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Would Territorial Taxation Create 800,000 Jobs Abroad at the Expense of U.S. Jobs?

By: Philip Dittmer

Jake Tapper reports that President Obama will attack Mitt Romney for the Republican challenger’s support of territorial taxation. This appears to be sparked by a new study appearing in today’s TaxA tax is a mandatory payment or charge collected by local, state, and national governments from individuals or businesses to cover the costs of general government services, goods, and activities. Notes publication, in which Professor Kimberly Clausing calculates that a territorial system would increase employment in low-tax countries by 800,000 workers. According to Tapper, “The president will make the argument today that those overseas jobs would be created at the expense of jobs created in the U.S.”

Under the current “worldwide” tax system, the U.S. taxes all earnings of its corporationAn S corporation is a business entity which elects to pass business income and losses through to its shareholders. The shareholders are then responsible for paying individual income taxes on this income. Unlike subchapter C corporations, an S corporation (S corp) is not subject to the corporate income tax (CIT). s, including those earned abroad. While this U.S. tax can be deferred if earnings are reinvested abroad, tax is incurred once earnings are “repatriated,” or brought back to the U.S. Most other major industrialized countries employ a “territorial” system, whereby a government taxes only those earnings originating within its borders.

With the worldwide system, U.S. companies are at a competitive disadvantage because they face tax costs for repatriationTax repatriation is the process by which multinational companies bring overseas earnings back to the home country. Prior to the 2017 Tax Cuts and Jobs Act (TCJA), the U.S. tax code created major disincentives for U.S. companies to repatriate their earnings. Changes from the TCJA eliminate these disincentives. not incurred by foreign competitors, and because the U.S. holds the highest tax rate in the developed world. A territorial system would give U.S. companies an even playing field to compete against foreign multinationals in every market.

Opponents of territorial taxation view the system as a corporate handout, lowering taxes for multinationals and making foreign investment look more attractive. This is where Kimberly Clausing’s analysis enters the debate. Using estimates of U.S. company responsiveness to global effective tax rates from 1982-2004 and assuming that responsiveness would increase under a territorial system, she estimates 800,000 jobs created abroad, based on the current effective tax rate for domestic investment, 27.1 percent.

There are three problems with this analysis and the notion that these jobs would come at a cost to U.S. workers:

  • First, her measure of 800,000 jobs is simply foreign employment growth. It does not mean job “displacement” or “migration” out of the U.S. Clausing herself notes that “if U.S. unemployment rates are low, jobs abroad need not displace jobs at home” (Tax Notes subscription required). Her qualification on unemployment rates may actually be backward, but the general point is that job creation abroad does not mean job destruction at home. To the contrary, empirical research indicates that foreign employment growth increases demand for exports and increases productivity of U.S. workers.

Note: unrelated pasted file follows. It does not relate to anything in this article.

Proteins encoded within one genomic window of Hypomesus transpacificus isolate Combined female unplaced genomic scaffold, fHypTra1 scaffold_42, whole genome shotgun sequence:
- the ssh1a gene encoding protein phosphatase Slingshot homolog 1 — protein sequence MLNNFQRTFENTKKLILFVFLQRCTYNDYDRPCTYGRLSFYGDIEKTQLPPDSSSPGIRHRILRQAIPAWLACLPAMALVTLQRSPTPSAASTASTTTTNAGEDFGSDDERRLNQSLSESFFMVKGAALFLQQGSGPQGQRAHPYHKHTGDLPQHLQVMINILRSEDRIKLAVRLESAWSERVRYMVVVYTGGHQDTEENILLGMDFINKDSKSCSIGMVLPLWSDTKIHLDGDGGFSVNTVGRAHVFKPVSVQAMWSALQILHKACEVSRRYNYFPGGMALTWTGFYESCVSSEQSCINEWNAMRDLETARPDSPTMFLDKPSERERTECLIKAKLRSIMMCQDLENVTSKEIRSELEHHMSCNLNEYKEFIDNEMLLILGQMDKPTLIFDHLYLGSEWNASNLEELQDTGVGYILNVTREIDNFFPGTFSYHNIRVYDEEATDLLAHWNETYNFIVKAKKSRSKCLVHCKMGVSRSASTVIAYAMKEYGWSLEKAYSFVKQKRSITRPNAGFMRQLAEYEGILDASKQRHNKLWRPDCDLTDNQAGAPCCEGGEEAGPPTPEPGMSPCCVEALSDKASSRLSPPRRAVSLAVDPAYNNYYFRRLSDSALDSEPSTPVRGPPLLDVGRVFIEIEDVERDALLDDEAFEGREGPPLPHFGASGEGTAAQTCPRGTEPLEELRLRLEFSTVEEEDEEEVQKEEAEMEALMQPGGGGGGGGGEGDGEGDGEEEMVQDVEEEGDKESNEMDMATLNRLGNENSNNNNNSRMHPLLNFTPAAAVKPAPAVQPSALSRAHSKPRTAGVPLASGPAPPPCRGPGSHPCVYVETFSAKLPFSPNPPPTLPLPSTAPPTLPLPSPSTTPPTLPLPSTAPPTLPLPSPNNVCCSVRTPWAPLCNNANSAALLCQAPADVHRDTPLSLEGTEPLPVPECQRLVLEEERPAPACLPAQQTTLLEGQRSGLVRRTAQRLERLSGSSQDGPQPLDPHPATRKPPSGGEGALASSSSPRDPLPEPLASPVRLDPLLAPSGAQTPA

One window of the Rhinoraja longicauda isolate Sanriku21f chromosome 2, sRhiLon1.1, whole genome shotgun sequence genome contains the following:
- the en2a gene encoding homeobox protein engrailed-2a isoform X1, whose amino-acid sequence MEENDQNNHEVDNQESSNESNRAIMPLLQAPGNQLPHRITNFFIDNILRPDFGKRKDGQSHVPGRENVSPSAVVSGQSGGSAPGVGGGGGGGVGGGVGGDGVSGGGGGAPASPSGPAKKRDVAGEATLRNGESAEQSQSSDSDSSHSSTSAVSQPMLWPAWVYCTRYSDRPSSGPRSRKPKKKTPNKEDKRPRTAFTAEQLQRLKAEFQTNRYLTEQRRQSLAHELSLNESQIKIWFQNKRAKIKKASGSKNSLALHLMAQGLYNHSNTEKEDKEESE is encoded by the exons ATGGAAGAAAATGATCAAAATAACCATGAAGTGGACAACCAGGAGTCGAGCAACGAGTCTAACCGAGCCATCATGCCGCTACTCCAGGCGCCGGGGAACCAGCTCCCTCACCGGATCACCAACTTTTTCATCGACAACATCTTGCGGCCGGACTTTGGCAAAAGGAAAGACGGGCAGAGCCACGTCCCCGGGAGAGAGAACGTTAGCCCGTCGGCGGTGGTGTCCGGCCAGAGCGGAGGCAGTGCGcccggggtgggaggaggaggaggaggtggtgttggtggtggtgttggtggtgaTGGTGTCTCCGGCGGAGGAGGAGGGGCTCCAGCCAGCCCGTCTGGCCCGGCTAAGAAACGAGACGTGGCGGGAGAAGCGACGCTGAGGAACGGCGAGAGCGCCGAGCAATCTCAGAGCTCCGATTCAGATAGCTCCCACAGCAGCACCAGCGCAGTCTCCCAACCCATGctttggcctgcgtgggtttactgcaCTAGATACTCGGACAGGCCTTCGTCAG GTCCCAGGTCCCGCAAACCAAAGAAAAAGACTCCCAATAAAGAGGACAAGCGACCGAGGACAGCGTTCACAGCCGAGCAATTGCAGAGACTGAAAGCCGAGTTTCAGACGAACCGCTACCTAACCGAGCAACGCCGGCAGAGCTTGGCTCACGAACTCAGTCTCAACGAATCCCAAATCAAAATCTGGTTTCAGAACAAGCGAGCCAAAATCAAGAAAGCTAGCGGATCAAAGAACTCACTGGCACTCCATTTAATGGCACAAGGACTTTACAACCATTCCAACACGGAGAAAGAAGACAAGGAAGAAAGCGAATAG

• Second, this calculation uses the current U.S. effective tax rate. Romney’s plan, as well as other territorial proposals, would lower the marginal tax rateThe marginal tax rate is the amount of additional tax paid for every additional dollar earned as income. The average tax rate is the total tax paid divided by total income earned. A 10 percent marginal tax rate means that 10 cents of every next dollar earned would be taken as tax. to 25 percent and reduce the average effective rate even further. With a smaller difference between the U.S. rate and alternate offshore destinations, overseas employment would not be so dramatic.
  • Third, the calculation ignores the job-importing effects of a lower U.S. tax rate and elimination of the repatriation tax. Just as U.S. companies increase investment when foreign taxes are reduced, so too would foreign companies increase investment in the U.S. after a tax cut. Likewise, with a territorial system, U.S. companies would gain access to $1.4 trillion in overseas earnings currently “locked-out” by the repatriation tax. This alone has been estimated to have the stimulative capacity to create up to 5 million domestic jobs.

Claiming that Clausing’s study finds that the U.S. would lose 800,000 jobs under a territorial system is disingenuous at best. Clausing’s analysis must be read within context, and that context is the implausible scenario of the U.S. implementing a territorial tax systemA territorial tax system for corporations, as opposed to a worldwide tax system, excludes profits multinational companies earn in foreign countries from their domestic tax base. As part of the 2017 Tax Cuts and Jobs Act (TCJA), the United States shifted from worldwide taxation towards territorial taxation. without lowering its tax rates. Even then, those jobs would not be “leaving” the U.S.

As Tapper notes, the President’s own Export Council, Simpson-Bowles Commission, Council on Jobs and Competitiveness have advocated for a territorial system. These independent boards and others have advocated for territorial taxation on its merits: that it would end the trapped earnings problem and make U.S. companies more competitive in the international marketplace.

More on territorial taxation here.

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